Generated 10/2/2013.

Holy guacamole! Even the much-maligned Melo/Tyson/Amar'e frontcourt looks pretty darned effective. And, just as with Novak, the overall effectiveness came purely from the offensive side of the court. The Melo/Tyson/Amar'e trio gave up 109.8 points per 100 possessions, but scored 118.9 -- not exactly the strong defensive frontcourt one might hope for, but effective nonetheless. Of course, Amar'e brings a totally different offensive game from Novak and Copeland, but the results were still excellent.

Now does this mean Melo should move back to the 3? Absolutely not! I mean, was Melo playing the 3 or the 4 when paired with Novak? Who even cares? What it really means is that this whole "3 or 4" argument is rather silly: as long as you pair the greatness of Melo with a real center, you can go any number of ways with that other forward spot.

And as for Bargnani, the question isn't whether or not he can play with Melo, it's whether or not he can play at all. He hasn't shot the three nearly as well as Novak these past few years, but he has shot over 40% in the past. If he can recapture a bit of that magic-- through better health, a more suitable role, or just HOPLA-- he'll provide some of the floor-spacing that helped Novak and Copeland pair with Melo so effectively. Bargnani has also shown the same ability to get to the foul line (6.0 free throw attempts per 36 minutes in 2011-12) that Amar'e used so well last season when paired with Melo and Tyson. Neither of these skills were apparent in Bargnani's game last season, but if the Knicks can coax a return to form from the big Italian, then he'll mesh just fine with Melo...as did Novak, as did Copeland, as did Amar'e.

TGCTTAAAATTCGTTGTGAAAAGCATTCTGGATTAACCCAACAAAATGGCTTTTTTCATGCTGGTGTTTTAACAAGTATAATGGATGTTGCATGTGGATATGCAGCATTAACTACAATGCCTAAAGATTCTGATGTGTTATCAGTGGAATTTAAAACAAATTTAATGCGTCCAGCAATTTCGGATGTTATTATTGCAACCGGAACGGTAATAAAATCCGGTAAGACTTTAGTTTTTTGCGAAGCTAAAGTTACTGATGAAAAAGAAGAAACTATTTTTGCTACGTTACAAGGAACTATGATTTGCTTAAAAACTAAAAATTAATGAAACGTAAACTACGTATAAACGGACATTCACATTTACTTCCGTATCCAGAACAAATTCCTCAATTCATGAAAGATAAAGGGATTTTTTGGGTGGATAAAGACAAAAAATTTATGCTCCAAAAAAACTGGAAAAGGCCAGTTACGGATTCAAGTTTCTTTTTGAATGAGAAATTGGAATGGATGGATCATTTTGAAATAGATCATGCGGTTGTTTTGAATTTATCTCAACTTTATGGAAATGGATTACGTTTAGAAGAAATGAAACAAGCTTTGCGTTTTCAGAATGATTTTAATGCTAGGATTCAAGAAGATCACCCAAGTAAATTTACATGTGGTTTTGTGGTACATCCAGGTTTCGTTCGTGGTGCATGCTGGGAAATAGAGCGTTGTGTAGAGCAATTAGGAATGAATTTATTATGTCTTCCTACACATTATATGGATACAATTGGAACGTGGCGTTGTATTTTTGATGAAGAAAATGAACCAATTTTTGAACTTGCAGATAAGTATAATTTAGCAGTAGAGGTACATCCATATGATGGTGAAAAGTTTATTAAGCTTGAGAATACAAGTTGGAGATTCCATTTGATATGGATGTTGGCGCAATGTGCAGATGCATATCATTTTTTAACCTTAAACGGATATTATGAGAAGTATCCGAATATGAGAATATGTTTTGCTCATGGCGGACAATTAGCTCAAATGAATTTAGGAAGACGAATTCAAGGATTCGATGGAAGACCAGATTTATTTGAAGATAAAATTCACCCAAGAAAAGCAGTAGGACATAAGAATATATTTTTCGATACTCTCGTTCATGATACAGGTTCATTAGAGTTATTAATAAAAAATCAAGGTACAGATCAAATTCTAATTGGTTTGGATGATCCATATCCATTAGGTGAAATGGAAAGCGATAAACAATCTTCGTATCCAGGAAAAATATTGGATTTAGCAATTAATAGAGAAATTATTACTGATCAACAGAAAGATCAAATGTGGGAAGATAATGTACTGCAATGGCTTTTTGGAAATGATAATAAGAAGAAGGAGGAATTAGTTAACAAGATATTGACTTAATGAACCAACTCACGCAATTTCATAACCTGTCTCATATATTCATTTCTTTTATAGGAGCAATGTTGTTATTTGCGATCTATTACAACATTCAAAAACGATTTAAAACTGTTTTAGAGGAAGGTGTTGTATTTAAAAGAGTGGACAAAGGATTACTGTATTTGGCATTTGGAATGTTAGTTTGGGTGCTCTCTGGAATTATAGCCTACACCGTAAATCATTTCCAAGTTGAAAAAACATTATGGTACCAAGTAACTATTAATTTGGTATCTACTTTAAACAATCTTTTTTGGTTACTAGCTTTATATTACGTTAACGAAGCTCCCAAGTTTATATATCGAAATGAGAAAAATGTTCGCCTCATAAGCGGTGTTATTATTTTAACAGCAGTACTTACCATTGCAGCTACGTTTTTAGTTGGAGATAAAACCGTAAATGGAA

X
Log In Sign Up

forgot?
Log In Sign Up

Please choose a new SB Nation username and password

As part of the new SB Nation launch, prior users will need to choose a permanent username, along with a new password.

Your username will be used to login to SB Nation going forward.

I already have a Vox Media account!

Verify Vox Media account

Please login to your Vox Media account. This account will be linked to your previously existing Eater account.

Please choose a new SB Nation username and password

As part of the new SB Nation launch, prior MT authors will need to choose a new username and password.

Your username will be used to login to SB Nation going forward.

Forgot password?

We'll email you a reset link.

If you signed up using a 3rd party account like Facebook or Twitter, please login with it instead.

Forgot password?

Try another email?

Almost done,

By becoming a registered user, you are also agreeing to our Terms and confirming that you have read our Privacy Policy.

Join Posting and Toasting

You must be a member of Posting and Toasting to participate.

We have our own Community Guidelines at Posting and Toasting. You should read them.

Join Posting and Toasting

You must be a member of Posting and Toasting to participate.

We have our own Community Guidelines at Posting and Toasting. You should read them.

Spinner.vc97ec6e

Authenticating

Great!

Choose an available username to complete sign up.

In order to provide our users with a better overall experience, we ask for more information from Facebook when using it to login so that we can learn more about our audience and provide you with the best possible experience. We do not store specific user data and the sharing of it is not required to login with Facebook.

tracking_pixel_9347_tracker